Posted by JustJan on Jan 19, 2020 10:04 am

Tizzie 2020‍,
Your story sounds similar to mine. I was diagnosed with TNBC in January 2019. Following surgery and recovery I went for a consult with my Oncologist. She decided to do a baseline CT scan where a mass was identified on my ovary. I was about to start radiation and was fast
tracked to the gyne oncologist. He determined that I should finish my radiation (total of 16 rounds) and have surgery right after. I had a total hysterectomy and everything went well. It was another primary cancer. It had not spread from the breast. So here’s what
I know from my experience:
1) I was grateful for the breast cancer because it identified the ovarian cancer at an early stage
2) chemo for ovarian cancer works for both breast and ovarian 
3) you will likely get fast tracked for genetic testing which may impact
your treatment options
4) treatment for ovarian cancer trumps breast cancer so don’t be surprised if you get bounced around a bit

Take a deep breath, you’ve got this. Surround yourself with a supportive tribe and lean on them. If you feel you need it, ask your doctor for some anti-anxiety medication. Please feel free to reach out to me if you have any questions. I am now through my treatment and am on to maintenance medication for the next few years. I am being treated in London and I have had exceptional care. 

sending positive thoughts your way!
Janice
Strength doesn't come from what you can do, it comes from overcoming the things you once thought you couldn't. - Rikki Rogers

Re: 2 separate cancer diagnosis in one month – how can this be?

Posted by Tizzie 2020 on Jan 19, 2020 12:58 pm

Thanks everyone for your support and advice. 
I just re-read my post and can’t believe I introduced myself as a 58-year-old woman “in good health”!  I guess this shows that at some level, my mind is still in denial.  I know I have to take one step at a time even though the uncertainty can be daunting.  Taking deep breaths and trying not to over-think everything.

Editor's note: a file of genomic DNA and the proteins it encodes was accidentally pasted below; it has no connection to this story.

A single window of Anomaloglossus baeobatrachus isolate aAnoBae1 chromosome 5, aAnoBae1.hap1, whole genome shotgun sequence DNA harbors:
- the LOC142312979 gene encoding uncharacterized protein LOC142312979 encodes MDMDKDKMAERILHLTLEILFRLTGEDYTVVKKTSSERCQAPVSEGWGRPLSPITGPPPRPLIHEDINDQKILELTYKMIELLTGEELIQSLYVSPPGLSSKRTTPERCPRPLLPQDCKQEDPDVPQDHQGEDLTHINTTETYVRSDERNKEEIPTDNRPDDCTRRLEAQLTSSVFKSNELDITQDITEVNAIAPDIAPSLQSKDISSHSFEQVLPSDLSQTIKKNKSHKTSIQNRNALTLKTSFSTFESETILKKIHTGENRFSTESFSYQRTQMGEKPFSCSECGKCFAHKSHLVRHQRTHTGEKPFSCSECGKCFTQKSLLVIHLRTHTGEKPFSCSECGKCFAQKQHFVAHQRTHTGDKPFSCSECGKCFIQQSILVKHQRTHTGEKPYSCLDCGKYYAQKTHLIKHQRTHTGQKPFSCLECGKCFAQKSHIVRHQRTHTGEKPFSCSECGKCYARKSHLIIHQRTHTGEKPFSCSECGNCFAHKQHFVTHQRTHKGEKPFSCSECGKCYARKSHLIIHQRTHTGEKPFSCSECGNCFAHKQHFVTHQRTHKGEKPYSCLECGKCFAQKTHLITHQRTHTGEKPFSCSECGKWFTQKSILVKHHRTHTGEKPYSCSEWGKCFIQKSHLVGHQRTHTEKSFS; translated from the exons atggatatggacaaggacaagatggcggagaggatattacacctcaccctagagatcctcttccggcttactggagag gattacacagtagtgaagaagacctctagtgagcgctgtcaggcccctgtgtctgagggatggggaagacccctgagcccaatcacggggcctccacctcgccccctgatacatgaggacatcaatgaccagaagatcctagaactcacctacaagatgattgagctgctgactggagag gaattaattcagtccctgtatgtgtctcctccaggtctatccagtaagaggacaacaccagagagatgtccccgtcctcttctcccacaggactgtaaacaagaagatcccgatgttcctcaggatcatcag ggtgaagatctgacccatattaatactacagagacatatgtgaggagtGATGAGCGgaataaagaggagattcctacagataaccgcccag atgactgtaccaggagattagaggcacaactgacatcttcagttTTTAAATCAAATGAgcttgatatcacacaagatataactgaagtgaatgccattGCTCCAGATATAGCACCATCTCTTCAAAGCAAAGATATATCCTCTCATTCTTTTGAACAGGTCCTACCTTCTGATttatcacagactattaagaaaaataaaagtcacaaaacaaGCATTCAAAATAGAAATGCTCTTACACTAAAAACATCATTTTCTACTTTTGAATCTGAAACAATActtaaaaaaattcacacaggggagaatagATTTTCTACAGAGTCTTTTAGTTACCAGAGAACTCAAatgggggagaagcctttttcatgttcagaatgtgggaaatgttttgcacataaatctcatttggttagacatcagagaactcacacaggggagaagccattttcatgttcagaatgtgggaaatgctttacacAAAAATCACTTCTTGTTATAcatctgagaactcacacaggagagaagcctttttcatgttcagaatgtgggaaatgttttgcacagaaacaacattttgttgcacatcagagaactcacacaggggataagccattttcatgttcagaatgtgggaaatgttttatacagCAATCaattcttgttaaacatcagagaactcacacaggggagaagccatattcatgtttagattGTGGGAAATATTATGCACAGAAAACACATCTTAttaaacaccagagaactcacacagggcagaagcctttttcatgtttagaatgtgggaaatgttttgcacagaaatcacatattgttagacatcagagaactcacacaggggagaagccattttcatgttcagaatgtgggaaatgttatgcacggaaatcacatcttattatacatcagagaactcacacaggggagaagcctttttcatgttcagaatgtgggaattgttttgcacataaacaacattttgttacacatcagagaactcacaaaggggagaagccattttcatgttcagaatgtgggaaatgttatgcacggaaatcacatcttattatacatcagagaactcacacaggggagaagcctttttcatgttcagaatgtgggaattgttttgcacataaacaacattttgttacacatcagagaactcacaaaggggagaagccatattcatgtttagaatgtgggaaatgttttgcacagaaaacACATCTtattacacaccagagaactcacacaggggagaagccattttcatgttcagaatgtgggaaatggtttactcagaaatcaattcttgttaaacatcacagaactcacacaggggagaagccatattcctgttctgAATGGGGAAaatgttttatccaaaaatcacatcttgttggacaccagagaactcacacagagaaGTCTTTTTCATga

My support person at this time is my husband, who accompanies me to all my appointments and consults.  He is a big man but very tender-hearted and I worry about how this is impacting him as well.  My children are out of town but can travel home when/if necessary.  
JustJan , thanks so much for your note - yes, your story sounds quite similar to mine! I’m so glad that you’re doing well and that things have gone smoothly.  Thank you Kims1961 and ashcon for sharing your stories as well.   Will try and connect individually.
Many thanks.   
 

Re: 2 separate cancer diagnosis in one month – how can this be?

Posted by JustJan on Jan 19, 2020 5:39 pm

Tizzie 2020‍ I was 59 at the time of my diagnosis and turned 60 in June. So our stories really are very similar. So glad you found the courage to reach out to this group.
Strength doesn't come from what you can do, it comes from overcoming the things you once thought you couldn't. - Rikki Rogers

Re: 2 separate cancer diagnosis in one month – how can this be?

Posted by Rayline on Jan 19, 2020 7:28 pm

Hi Tissy2020, I am a 62 year old very fit woman, I eat well, exercise daily. Last year a mammogram uncovered breast cancer and the mri I had uncovered lung cancer! I was devastated. I had trouble sleeping, and just could not process the information. I read a lot , took baths and started long afternoon walks. I have had surgery for both cancers and am being watched carefully with the lung cancer as there are two spots we are monitoring. A year on and life has pretty well returned to pre cancer diagnosis although I do think more about my mortality. And do not do many things I do not want to. There is good support here and I keep pretty close to the forum. It takes time to process the information and as you get your treatment plan things will start to feel better. Please take good care of yourself do things you love to do. Be loving and gentle with yourself.

Re: 2 separate cancer diagnosis in one month – how can this be?

Posted by Tizzie 2020 on Jan 20, 2020 8:36 am

Rayline‍, thanks for sharing your experience and so glad to hear that you're doing well and came out strong!  The stories here are truly inspiring.
With respect to your 2 surgeries - did you have the breast surgery first (and was it a mastectomy?) or the other way round?   
Thanks.

Re: 2 separate cancer diagnosis in one month – how can this be?

Posted by Essjay on Jan 20, 2020 10:41 am

Tizzie 2020‍ i can see you are getting lots of support from folks dealing with two cancer diagnoses - you are not alone.

You can absolutely describe yourself as ‘healthy’ - my oncologist notes described me as ‘healthy’ despite my cancer! And you know what, being healthy is a blessing that will see you through surgery and treatment well.

Let us know how your appointments go.
Triple Negative Breast Cancer survivor since July 2018

Re: 2 separate cancer diagnosis in one month – how can this be?

Posted by JustJan on Jan 20, 2020 11:01 am

Tizzie 2020‍,